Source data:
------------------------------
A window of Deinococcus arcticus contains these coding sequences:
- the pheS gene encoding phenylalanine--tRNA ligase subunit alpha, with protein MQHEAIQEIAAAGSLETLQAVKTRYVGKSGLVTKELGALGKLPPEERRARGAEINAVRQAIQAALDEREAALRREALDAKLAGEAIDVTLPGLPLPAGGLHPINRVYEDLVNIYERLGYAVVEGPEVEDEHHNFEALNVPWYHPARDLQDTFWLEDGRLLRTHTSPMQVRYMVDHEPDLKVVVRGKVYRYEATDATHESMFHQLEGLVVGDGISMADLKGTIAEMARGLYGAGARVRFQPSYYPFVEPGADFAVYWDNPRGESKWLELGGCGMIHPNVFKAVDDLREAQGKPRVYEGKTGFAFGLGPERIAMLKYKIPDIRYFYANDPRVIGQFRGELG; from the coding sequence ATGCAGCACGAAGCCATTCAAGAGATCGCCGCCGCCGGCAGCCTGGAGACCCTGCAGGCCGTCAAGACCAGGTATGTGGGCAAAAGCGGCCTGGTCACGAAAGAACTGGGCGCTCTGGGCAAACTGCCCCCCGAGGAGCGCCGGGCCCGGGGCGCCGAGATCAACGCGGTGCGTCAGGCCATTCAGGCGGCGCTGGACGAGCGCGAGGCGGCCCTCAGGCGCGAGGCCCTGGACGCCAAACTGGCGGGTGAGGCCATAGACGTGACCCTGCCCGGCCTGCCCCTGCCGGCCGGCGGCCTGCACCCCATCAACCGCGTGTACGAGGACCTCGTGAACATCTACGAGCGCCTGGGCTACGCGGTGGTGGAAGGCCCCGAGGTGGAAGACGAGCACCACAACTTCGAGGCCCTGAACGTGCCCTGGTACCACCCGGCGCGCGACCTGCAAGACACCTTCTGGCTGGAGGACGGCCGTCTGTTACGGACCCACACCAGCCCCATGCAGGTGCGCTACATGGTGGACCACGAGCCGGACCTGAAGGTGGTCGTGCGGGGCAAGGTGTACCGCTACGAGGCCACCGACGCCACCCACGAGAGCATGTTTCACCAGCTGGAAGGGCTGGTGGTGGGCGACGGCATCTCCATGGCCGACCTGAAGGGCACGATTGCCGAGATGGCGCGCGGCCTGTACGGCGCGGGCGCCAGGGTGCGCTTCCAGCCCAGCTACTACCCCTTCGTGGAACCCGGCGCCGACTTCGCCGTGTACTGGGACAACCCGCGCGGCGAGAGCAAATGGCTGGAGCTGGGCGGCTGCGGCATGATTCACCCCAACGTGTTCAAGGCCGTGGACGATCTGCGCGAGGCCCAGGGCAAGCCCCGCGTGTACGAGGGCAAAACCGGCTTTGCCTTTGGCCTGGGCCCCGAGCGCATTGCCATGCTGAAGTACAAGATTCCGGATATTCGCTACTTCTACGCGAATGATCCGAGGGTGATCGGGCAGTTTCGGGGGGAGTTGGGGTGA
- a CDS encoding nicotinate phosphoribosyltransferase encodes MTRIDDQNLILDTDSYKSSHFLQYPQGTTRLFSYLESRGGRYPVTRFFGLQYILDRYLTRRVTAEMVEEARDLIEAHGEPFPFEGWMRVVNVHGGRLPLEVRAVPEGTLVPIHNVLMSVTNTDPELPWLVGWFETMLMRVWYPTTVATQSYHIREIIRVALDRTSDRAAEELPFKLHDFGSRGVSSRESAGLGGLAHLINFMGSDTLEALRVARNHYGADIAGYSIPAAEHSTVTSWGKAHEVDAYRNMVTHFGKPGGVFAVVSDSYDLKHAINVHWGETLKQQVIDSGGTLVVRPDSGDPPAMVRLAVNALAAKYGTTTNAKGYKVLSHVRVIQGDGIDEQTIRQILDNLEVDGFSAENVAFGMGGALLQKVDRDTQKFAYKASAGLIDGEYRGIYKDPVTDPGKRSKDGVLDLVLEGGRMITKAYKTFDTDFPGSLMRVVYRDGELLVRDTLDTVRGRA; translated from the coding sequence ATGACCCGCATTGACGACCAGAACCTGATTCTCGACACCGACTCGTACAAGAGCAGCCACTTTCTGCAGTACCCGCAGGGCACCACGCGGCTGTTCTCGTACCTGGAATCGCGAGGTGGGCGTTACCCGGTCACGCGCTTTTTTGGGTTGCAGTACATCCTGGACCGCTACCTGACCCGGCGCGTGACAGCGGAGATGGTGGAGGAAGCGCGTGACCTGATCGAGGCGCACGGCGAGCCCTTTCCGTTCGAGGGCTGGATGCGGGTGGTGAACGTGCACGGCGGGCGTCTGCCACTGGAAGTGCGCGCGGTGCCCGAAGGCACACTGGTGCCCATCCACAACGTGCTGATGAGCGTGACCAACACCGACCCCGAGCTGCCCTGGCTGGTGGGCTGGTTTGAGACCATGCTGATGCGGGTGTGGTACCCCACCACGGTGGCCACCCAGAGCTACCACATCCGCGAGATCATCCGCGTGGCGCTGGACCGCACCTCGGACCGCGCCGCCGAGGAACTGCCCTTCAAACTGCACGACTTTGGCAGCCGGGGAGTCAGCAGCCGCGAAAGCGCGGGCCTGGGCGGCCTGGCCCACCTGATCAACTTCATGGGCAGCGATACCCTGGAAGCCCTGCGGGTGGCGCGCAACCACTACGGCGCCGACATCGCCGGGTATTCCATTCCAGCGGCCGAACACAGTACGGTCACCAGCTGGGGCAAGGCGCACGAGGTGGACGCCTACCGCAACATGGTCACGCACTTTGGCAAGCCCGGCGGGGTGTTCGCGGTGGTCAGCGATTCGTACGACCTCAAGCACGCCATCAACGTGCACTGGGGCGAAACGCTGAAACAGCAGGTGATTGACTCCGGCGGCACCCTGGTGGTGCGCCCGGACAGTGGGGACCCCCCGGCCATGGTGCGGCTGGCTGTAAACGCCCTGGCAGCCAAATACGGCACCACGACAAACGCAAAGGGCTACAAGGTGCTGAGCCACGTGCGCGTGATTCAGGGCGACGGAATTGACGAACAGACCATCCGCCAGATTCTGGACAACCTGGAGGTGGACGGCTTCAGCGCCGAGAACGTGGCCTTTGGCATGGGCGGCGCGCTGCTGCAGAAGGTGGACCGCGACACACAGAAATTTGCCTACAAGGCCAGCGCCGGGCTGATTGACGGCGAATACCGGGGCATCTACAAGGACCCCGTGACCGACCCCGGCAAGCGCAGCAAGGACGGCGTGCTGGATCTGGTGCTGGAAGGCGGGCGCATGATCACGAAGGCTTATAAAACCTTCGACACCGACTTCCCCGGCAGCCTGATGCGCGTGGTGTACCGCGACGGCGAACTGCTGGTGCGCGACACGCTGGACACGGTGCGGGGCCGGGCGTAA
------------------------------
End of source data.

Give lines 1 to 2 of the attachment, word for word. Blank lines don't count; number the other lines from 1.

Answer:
A window of Deinococcus arcticus contains these coding sequences:
- the pheS gene encoding phenylalanine--tRNA ligase subunit alpha, with protein MQHEAIQEIAAAGSLETLQAVKTRYVGKSGLVTKELGALGKLPPEERRARGAEINAVRQAIQAALDEREAALRREALDAKLAGEAIDVTLPGLPLPAGGLHPINRVYEDLVNIYERLGYAVVEGPEVEDEHHNFEALNVPWYHPARDLQDTFWLEDGRLLRTHTSPMQVRYMVDHEPDLKVVVRGKVYRYEATDATHESMFHQLEGLVVGDGISMADLKGTIAEMARGLYGAGARVRFQPSYYPFVEPGADFAVYWDNPRGESKWLELGGCGMIHPNVFKAVDDLREAQGKPRVYEGKTGFAFGLGPERIAMLKYKIPDIRYFYANDPRVIGQFRGELG; from the coding sequence ATGCAGCACGAAGCCATTCAAGAGATCGCCGCCGCCGGCAGCCTGGAGACCCTGCAGGCCGTCAAGACCAGGTATGTGGGCAAAAGCGGCCTGGTCACGAAAGAACTGGGCGCTCTGGGCAAACTGCCCCCCGAGGAGCGCCGGGCCCGGGGCGCCGAGATCAACGCGGTGCGTCAGGCCATTCAGGCGGCGCTGGACGAGCGCGAGGCGGCCCTCAGGCGCGAGGCCCTGGACGCCAAACTGGCGGGTGAGGCCATAGACGTGACCCTGCCCGGCCTGCCCCTGCCGGCCGGCGGCCTGCACCCCATCAACCGCGTGTACGAGGACCTCGTGAACATCTACGAGCGCCTGGGCTACGCGGTGGTGGAAGGCCCCGAGGTGGAAGACGAGCACCACAACTTCGAGGCCCTGAACGTGCCCTGGTACCACCCGGCGCGCGACCTGCAAGACACCTTCTGGCTGGAGGACGGCCGTCTGTTACGGACCCACACCAGCCCCATGCAGGTGCGCTACATGGTGGACCACGAGCCGGACCTGAAGGTGGTCGTGCGGGGCAAGGTGTACCGCTACGAGGCCACCGACGCCACCCACGAGAGCATGTTTCACCAGCTGGAAGGGCTGGTGGTGGGCGACGGCATCTCCATGGCCGACCTGAAGGGCACGATTGCCGAGATGGCGCGCGGCCTGTACGGCGCGGGCGCCAGGGTGCGCTTCCAGCCCAGCTACTACCCCTTCGTGGAACCCGGCGCCGACTTCGCCGTGTACTGGGACAACCCGCGCGGCGAGAGCAAATGGCTGGAGCTGGGCGGCTGCGGCATGATTCACCCCAACGTGTTCAAGGCCGTGGACGATCTGCGCGAGGCCCAGGGCAAGCCCCGCGTGTACGAGGGCAAAACCGGCTTTGCCTTTGGCCTGGGCCCCGAGCGCATTGCCATGCTGAAGTACAAGATTCCGGATATTCGCTACTTCTACGCGAATGATCCGAGGGTGATCGGGCAGTTTCGGGGGGAGTTGGGGTGA